Dividing Species: Wallace Line Map

Dividing Species: Wallace Line Map

Use this infographic to teach students about the Wallace Line, a hypothetical boundary separating the biogeographical regions of Asia and Australia.


5 - 8


Biology, Ecology, Geography, Physical Geography

NGS Resource Carousel Loading Logo
Loading ...

Ideas for Use in the Classroom

Introduce students to the map by having them identify the countries on either side of the line. Use context clues to decide on which side of the line the pictured animals belong. Then have students research and compile a list of mammals native to Asia's Sumatra, Java, and Borneo versus New Guinea and Australia. Ask: How do these lists differ? Have students research the difference between placental mammals, marsupials, and monotremes, and then categorize the mammals on each list accordingly. Prompt students to identify any patterns between the two lists. Students should observe that marsupials and monotremes exist on only one side of the Wallace Line, while most placental mammals are found on the other. Next, have students work in pairs to hypothesize reasons for the distributions they have identified.

After sharing their hypotheses, have students evaluate the map to determine what the different shades of blue represent within the ocean. Ask: How might ocean depth relate to the distribution of mammals? To emphasize this point, have students identify the islands on which rhinoceroses and tigers live, or have lived, and discuss what their distributions imply. Students may deduce that some islands were once connected due to changing sea level, while areas separated by deeper water were not. Contrast these animals with bats, which are found on either side of the Wallace Line, to demonstrate that ocean depth and land connectivity is a barrier to some animals, but not others.

As an extension, students can use the map to predict how flora and fauna on the islands surrounding the Wallace Line might compare to each other, Asia, and Australia based on geography and distance to the mainland.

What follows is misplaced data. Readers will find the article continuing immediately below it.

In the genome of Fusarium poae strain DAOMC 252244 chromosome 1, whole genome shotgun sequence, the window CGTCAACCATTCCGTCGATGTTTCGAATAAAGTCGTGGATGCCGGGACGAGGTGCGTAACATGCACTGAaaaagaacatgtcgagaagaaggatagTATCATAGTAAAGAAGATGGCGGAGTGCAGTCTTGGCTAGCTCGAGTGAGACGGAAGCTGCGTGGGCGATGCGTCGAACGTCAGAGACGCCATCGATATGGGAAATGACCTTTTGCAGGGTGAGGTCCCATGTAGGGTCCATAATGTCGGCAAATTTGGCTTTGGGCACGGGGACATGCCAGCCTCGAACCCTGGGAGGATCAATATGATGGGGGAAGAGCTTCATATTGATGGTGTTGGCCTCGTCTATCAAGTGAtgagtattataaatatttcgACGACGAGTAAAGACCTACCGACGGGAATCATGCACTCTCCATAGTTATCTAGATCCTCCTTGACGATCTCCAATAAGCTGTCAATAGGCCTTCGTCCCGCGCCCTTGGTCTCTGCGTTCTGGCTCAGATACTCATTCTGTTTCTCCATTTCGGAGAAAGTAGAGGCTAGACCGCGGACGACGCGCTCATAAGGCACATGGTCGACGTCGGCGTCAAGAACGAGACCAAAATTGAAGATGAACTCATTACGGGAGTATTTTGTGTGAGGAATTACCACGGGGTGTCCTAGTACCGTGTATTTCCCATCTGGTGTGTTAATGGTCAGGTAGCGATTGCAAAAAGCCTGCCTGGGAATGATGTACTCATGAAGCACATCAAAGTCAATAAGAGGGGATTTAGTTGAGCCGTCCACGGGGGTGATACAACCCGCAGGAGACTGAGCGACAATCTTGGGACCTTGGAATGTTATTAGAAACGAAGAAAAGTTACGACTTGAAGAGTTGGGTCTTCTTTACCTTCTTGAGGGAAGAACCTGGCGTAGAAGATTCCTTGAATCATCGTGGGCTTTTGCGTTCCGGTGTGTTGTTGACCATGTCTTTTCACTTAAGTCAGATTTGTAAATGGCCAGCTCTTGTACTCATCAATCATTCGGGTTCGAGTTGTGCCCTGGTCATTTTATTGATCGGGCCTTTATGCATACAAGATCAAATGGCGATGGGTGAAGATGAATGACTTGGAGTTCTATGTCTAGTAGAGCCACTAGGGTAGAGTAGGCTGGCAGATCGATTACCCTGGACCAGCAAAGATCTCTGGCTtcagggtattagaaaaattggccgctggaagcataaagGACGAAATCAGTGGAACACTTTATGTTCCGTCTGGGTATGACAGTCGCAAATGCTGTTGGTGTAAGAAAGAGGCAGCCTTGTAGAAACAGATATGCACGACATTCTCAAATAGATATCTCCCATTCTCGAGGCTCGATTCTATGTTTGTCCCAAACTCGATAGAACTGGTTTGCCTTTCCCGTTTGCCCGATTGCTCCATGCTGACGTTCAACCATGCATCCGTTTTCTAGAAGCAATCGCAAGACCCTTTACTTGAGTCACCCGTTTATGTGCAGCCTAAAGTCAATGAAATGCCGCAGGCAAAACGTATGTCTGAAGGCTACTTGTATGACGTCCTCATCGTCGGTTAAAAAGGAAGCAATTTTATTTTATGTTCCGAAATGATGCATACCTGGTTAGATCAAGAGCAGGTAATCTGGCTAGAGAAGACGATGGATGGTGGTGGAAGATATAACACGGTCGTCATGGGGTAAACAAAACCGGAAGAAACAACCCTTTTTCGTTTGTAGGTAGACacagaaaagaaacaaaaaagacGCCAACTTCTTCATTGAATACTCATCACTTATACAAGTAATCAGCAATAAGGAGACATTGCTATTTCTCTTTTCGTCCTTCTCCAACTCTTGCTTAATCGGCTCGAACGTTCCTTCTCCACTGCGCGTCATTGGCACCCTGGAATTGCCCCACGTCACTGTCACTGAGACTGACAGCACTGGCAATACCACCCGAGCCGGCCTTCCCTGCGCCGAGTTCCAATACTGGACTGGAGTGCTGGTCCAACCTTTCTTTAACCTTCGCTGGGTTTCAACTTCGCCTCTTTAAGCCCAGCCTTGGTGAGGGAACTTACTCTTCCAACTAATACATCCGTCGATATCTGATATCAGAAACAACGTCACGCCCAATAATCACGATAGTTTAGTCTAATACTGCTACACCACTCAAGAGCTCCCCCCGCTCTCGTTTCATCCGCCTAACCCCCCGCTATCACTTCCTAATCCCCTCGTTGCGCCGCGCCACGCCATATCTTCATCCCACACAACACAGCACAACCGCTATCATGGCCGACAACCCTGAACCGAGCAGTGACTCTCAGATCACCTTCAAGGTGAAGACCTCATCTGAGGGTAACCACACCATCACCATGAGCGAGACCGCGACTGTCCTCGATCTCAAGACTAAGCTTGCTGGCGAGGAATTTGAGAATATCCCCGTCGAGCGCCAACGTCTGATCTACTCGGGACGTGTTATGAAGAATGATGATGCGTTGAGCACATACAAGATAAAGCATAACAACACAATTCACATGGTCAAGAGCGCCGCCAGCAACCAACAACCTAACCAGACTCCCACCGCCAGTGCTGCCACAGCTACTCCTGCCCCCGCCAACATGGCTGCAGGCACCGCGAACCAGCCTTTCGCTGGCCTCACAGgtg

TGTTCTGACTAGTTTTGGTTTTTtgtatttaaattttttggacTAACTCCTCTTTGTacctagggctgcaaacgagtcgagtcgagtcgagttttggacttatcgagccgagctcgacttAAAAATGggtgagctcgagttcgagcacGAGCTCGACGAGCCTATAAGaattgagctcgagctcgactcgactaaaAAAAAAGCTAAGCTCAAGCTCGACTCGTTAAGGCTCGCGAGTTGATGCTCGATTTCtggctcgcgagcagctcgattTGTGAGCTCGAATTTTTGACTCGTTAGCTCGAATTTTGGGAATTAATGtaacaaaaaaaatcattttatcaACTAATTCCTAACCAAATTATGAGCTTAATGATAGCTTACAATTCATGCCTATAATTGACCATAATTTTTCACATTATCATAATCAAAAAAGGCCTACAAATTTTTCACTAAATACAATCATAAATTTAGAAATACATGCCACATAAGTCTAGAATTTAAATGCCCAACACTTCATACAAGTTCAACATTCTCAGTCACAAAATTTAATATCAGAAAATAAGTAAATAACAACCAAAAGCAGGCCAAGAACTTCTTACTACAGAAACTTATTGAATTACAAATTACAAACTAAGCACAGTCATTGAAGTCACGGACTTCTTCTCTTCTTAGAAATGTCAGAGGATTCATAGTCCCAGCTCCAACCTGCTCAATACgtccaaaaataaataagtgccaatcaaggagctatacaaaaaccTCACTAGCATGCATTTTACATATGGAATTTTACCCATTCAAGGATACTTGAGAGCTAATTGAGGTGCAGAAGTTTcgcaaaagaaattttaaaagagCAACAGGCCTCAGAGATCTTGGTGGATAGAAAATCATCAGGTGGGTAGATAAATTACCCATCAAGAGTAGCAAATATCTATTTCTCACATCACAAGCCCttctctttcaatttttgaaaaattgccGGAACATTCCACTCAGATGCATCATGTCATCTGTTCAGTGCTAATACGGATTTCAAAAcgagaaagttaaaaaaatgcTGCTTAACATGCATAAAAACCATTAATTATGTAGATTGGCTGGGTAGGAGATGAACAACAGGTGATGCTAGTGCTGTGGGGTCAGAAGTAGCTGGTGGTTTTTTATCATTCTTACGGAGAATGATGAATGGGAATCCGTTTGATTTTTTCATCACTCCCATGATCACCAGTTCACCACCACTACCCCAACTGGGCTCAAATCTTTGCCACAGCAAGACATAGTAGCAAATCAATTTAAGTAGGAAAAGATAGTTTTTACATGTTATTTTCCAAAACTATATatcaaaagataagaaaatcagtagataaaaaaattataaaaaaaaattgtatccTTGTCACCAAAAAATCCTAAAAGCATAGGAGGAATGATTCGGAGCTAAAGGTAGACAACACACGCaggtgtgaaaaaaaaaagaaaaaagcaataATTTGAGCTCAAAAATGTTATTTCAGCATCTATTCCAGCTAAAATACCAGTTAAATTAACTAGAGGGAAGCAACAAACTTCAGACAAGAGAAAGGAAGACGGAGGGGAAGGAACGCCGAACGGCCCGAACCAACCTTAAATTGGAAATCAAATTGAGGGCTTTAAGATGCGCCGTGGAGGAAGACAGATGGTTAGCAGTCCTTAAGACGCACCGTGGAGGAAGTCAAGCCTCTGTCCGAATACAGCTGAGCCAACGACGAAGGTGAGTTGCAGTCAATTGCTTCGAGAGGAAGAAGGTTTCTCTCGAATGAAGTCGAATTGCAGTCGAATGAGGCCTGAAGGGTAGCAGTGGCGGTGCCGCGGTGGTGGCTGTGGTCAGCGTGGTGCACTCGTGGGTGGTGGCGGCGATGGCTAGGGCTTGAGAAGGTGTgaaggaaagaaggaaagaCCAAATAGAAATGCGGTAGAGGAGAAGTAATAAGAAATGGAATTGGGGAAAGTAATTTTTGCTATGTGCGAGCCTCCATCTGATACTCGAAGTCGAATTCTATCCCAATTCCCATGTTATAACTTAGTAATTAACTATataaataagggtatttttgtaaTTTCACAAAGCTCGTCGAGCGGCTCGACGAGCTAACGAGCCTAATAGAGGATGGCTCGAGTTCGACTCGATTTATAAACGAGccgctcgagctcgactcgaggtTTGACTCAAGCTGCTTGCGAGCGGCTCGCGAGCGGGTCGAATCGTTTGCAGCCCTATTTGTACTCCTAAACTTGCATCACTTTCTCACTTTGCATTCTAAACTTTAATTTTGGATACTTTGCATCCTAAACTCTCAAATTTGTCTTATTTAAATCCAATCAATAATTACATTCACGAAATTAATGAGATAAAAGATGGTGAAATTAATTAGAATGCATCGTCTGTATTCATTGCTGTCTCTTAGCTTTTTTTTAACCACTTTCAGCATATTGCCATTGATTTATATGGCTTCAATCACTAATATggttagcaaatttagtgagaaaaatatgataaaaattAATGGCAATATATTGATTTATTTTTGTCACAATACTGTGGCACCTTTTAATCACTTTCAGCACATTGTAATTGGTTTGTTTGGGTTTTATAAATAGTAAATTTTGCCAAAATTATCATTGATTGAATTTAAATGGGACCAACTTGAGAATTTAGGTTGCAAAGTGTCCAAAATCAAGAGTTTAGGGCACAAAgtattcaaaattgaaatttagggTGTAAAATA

Media Credits

The audio, illustrations, photos, and videos are credited beneath the media asset, except for promotional images, which generally link to another page that contains the media credit. The Rights Holder for media is the person or group credited.

Tyson Brown, National Geographic Society
National Geographic Society
Production Managers
Gina Borgia, National Geographic Society
Jeanna Sullivan, National Geographic Society
Program Specialists
Sarah Appleton, National Geographic Society, National Geographic Society
Margot Willis, National Geographic Society
Clint Parks
Roza Kavak
Last Updated

October 19, 2023

For information on user permissions, please read our Terms of Service. If you have questions about how to cite anything on our website in your project or classroom presentation, please contact your teacher. They will best know the preferred format. When you reach out to them, you will need the page title, URL, and the date you accessed the resource.


If a media asset is downloadable, a download button appears in the corner of the media viewer. If no button appears, you cannot download or save the media.


Text on this page is printable and can be used according to our Terms of Service.


Any interactives on this page can only be played while you are visiting our website. You cannot download interactives.

Related Resources